I knew it would be rough, but what I didn’t expect was how much my experience caring for Mama would mirror the final months of my mom’s life. In the weeks leading up to her death, my mom had often asked me to sit in bed with her. At the time, I felt that being in such close proximity to my fading, ill mother was too overwhelming. After a few minutes I would come up with an excuse and leave the room. In retrospect, I deeply regret not spending that time with her. It wasn’t really her illness that frightened me; it was my need for her. I needed my mom to return to who she was, to become my mom again — not this sick, depressed person I didn’t even know how to sit next to.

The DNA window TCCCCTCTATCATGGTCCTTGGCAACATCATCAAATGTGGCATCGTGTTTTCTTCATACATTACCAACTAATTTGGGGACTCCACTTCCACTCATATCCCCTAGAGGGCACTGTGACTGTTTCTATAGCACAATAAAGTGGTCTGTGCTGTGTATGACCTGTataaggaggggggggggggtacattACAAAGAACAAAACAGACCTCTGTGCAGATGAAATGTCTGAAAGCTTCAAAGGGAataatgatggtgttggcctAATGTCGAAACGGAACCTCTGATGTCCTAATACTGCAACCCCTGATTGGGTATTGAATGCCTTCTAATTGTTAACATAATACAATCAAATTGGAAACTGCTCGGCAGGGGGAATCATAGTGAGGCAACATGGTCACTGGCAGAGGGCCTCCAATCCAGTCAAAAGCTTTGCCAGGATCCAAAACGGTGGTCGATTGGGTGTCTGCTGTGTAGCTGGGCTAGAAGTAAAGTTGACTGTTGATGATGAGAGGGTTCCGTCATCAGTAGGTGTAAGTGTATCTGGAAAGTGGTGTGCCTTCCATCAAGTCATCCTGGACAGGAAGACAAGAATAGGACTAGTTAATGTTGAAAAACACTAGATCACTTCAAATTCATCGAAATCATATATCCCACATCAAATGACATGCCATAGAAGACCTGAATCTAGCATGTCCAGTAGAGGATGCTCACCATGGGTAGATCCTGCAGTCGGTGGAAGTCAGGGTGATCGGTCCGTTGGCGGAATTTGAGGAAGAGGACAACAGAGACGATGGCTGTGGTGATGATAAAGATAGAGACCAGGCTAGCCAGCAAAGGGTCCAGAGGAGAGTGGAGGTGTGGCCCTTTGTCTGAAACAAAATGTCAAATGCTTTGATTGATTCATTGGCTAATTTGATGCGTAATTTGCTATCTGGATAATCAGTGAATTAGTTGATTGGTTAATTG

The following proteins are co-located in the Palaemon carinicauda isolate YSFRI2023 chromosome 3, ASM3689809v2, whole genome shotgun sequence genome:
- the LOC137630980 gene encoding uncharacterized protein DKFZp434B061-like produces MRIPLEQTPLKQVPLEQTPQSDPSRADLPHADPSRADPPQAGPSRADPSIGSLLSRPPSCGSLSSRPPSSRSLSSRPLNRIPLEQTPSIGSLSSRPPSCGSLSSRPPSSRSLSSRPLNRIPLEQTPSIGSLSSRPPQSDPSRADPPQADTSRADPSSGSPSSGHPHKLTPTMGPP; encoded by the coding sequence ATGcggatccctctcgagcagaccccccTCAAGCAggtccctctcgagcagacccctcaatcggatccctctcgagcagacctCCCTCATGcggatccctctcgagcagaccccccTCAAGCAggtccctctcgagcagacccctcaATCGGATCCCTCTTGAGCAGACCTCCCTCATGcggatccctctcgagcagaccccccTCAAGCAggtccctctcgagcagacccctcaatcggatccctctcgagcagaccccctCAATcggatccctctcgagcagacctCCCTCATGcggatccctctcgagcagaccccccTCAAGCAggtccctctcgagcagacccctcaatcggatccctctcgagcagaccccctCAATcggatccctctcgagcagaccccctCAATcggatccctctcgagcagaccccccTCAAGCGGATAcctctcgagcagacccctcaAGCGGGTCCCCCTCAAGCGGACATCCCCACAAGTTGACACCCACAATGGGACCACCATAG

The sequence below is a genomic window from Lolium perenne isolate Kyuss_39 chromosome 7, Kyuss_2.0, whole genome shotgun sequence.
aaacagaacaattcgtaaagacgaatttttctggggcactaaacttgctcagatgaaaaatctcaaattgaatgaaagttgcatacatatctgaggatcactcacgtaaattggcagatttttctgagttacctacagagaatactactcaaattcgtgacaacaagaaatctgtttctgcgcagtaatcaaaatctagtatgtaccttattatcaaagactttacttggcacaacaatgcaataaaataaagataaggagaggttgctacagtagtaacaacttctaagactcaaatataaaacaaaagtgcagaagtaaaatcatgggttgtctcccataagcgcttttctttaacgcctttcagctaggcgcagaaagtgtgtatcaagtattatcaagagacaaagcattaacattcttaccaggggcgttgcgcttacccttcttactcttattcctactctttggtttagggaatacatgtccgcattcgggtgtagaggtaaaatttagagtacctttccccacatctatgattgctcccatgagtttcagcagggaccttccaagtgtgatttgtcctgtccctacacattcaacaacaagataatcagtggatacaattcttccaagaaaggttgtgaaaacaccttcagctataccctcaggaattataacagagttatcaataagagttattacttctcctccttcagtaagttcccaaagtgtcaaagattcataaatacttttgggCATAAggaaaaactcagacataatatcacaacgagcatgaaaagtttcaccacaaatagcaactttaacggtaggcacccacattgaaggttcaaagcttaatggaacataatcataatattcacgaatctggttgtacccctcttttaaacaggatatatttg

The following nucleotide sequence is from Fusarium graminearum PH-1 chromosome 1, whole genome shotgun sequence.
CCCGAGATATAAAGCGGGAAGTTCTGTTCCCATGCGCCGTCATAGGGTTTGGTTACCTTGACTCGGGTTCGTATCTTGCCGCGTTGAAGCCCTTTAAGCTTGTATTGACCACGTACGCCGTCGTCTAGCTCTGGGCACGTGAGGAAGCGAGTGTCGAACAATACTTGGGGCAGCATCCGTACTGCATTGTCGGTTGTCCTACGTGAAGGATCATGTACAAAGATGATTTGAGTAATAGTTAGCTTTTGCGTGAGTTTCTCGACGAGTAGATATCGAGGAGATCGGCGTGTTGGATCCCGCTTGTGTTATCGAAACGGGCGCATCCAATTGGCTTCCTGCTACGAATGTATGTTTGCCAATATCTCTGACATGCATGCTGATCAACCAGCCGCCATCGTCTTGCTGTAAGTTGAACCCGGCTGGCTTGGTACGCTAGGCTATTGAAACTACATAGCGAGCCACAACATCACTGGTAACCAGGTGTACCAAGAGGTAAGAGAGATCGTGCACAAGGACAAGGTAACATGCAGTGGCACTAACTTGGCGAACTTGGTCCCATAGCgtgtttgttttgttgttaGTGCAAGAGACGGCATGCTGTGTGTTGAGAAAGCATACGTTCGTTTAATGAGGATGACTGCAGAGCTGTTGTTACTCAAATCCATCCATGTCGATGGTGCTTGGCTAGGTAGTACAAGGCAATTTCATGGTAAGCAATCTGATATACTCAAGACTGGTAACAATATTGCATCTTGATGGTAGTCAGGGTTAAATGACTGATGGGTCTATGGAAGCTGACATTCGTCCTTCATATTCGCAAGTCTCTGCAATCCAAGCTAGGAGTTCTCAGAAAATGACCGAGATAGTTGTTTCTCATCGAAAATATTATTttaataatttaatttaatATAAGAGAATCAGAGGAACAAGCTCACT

I wanted Mama to feel loved and comforted by my presence, but I couldn’t shake that same selfish need for her to return to normal, to fatten up and follow me around, meowing. I knew it wasn’t a possibility and never would be again, and that sense of loss made me hesitate, just as it had with my mom.

Late at night, when no one was around, I held Mama, crying as I traced her brittle bones with my fingertips. When I spoke to her, she looked up at me, but could no longer respond the way she used to. Her mouth would open, but no sound would come out.

Soon, Mama could barely walk. She ate voraciously, but it was never enough. She rarely moved. She lay on a pile of blankets on the coffee table, a place she was never allowed before. For whatever reason, it was the only place she wanted to be — and so we let her be.